We finally reached the Togetsukyo Bridge, which crosses the Oi River with a lush and gorgeous mountain range in the background. Surrounded by the picturesque surroundings and soothing melody of the flowing river, we lingered around the area and posed for some great family pictures.
Excitement set in when we reached the base of the Monkey Park. My younger son wanted to get assurance from me repeatedly if the monkeys would bite as they are not caged. “Only if you purposely irritate them like how you often annoy me,” I replied cheekily. He rolled his eyes as we prepared to ascend the park with a guiding map given by the staff.
The hiking path started with a long flight of stairs, followed by a steep winding path. My boys seemed to have no qualms about climbing up the slope and perhaps the only worry was the macaques would jump onto them out of the blue. While hiking uphill, there was a signboard that warned “Don’t stare the monkeys in the eyes”, “Don’t feed them outdoors” etc…so my boys were aware of what they should not do.
After around 30 minutes of vigorous uphill walk, we successfully reached the summit, huffing and puffing and wiping the sweats away even though the temperature was 23-degree celsius.
The first thing that came to sight was scattered bunch of playful monkeys of various sizes and distinct faces engaged in a game of run and chase while others were relaxing comfortably in their own selected spots. There are around 130 macaques living happily there and there is even an enclosed area where visitors can go in and feed the monkeys with snacks such as peanuts and bananas. The furry creatures seemed to listen and obey the staff instructions there when I saw the staff gesticulating to them to keep a distance from the tourists or stay away from some specific areas. It was indeed heartwarming to witness animals living and enjoying life in their natural habitat.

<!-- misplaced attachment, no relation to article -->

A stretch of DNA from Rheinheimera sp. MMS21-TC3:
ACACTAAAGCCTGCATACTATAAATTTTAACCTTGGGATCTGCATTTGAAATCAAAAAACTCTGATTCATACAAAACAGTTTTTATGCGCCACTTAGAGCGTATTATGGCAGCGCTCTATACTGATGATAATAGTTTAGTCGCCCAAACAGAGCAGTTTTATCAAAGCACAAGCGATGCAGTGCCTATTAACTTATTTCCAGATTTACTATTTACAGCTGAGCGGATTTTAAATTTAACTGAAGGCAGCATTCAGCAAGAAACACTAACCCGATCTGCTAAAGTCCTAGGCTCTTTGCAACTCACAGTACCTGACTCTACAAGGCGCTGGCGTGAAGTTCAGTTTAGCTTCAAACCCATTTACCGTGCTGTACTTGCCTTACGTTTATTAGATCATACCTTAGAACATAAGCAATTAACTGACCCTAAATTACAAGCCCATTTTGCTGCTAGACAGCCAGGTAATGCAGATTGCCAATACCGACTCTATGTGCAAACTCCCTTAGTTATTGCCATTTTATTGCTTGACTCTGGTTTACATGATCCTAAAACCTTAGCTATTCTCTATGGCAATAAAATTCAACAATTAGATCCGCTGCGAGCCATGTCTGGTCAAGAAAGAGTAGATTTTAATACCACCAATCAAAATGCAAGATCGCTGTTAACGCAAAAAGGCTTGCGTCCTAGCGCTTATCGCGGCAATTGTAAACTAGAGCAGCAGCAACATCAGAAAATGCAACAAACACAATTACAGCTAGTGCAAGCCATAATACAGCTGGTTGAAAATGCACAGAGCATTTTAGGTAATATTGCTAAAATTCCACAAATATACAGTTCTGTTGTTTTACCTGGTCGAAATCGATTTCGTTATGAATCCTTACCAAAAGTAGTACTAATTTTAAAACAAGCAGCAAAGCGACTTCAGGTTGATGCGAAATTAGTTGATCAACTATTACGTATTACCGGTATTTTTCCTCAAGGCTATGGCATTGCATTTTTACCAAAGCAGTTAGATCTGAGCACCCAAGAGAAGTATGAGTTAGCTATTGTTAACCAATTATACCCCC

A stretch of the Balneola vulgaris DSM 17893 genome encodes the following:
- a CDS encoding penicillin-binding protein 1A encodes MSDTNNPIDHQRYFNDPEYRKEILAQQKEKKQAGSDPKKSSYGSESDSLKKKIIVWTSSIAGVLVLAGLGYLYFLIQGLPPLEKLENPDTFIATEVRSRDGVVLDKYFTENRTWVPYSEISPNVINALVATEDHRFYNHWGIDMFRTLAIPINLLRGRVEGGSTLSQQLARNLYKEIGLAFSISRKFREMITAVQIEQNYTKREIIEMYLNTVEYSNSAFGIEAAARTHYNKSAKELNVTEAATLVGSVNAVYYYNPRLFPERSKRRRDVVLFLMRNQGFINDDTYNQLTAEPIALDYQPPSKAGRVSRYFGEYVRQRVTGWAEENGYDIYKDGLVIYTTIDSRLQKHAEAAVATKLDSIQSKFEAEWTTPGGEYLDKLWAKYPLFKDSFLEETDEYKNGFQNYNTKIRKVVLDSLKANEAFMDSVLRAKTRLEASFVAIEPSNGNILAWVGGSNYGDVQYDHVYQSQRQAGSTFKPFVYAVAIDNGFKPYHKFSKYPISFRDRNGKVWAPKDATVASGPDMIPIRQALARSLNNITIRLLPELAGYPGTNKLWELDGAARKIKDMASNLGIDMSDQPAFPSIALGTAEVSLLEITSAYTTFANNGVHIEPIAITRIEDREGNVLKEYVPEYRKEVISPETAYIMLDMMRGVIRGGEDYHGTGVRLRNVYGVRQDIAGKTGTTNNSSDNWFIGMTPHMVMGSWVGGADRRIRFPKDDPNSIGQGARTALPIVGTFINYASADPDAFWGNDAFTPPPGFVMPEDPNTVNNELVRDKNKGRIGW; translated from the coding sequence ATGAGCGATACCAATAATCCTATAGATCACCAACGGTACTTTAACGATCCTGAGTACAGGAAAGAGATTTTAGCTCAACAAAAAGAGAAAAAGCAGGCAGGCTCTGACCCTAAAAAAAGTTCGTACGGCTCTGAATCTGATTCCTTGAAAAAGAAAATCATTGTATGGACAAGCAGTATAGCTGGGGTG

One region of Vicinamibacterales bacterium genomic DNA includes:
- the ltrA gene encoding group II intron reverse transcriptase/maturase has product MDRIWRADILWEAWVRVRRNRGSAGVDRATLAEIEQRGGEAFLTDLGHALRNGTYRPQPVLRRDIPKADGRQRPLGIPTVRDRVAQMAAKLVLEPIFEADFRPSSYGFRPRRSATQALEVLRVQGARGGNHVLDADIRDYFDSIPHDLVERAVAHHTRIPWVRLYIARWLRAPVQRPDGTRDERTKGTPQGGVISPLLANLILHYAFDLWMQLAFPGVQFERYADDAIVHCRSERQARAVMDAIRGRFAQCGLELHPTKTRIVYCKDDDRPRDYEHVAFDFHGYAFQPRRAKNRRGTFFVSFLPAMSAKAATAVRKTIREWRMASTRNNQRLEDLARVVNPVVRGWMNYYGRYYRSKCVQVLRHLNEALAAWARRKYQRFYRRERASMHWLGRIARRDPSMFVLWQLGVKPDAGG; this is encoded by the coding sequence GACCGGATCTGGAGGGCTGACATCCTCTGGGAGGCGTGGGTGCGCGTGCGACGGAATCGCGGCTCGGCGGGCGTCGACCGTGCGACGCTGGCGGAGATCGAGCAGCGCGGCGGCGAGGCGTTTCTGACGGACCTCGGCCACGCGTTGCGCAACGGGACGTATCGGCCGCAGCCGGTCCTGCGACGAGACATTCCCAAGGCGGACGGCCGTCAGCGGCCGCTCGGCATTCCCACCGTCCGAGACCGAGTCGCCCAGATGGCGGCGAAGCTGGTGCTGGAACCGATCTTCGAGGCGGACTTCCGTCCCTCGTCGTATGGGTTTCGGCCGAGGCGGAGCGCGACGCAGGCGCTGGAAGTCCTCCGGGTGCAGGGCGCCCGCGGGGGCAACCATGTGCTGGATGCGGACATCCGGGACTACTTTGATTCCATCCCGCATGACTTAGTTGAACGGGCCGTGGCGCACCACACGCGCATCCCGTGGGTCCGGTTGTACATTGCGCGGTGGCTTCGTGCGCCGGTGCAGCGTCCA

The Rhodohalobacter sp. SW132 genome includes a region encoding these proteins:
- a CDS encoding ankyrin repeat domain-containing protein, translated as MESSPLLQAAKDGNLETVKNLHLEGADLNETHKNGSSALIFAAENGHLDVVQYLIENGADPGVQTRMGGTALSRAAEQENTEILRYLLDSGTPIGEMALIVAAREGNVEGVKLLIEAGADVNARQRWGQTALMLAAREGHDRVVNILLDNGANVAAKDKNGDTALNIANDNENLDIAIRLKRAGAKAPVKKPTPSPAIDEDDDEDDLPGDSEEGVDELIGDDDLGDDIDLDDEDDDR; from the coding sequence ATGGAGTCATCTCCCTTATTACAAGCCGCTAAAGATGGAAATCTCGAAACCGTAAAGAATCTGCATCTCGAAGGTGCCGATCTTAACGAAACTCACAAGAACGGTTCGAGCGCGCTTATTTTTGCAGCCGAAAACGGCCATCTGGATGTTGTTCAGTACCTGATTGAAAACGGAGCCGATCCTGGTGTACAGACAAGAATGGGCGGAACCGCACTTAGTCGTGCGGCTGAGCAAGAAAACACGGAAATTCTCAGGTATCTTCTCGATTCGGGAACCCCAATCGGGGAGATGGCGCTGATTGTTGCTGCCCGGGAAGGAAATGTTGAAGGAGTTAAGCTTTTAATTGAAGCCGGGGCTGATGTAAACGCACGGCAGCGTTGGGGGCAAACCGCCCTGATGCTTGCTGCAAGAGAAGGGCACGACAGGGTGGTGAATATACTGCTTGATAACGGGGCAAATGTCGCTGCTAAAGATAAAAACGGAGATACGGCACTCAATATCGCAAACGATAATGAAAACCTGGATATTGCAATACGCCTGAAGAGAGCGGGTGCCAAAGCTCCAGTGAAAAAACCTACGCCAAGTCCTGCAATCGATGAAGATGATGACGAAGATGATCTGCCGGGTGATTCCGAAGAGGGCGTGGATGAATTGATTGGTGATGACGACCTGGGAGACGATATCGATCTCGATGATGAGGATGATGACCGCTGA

The climb was made even more worthwhile with the stunning and breathtaking view of Kyoto city and we were super lucky when one of the friendly staff there took a fabulous family picture of us with a mother monkey and her infant posing in front of us. Yippee!
My boys had fun feeding the starving monkeys through the fence in the enclosed hut but the bigger ones often muscled their ways to snatch the snacks away much to the annoyance of my boys.
Once we were done with the feeding and captivating scenery, we took the path down on the other side of the mountain in a relaxed manner and exited at the same entrance. Without a doubt, the Monkey Park is a highly recommended attraction for people of all ages, especially families who want to expose their kids to animals and nature.
Arashiyama Bamboo Forest
Address: Arashiyama, Ukyo-ku
Opening hours: 24hrs
10 min walk from Saga Arashiyama Station, JR Sagano line
Arashiyama Monkey Park
Address: 8 Arashiyama Genrokuyama-cho, Nishikyo-ku,
Kyoto 616-0007, Japan
Opening hours: 9:00 am ~ 5:00 pm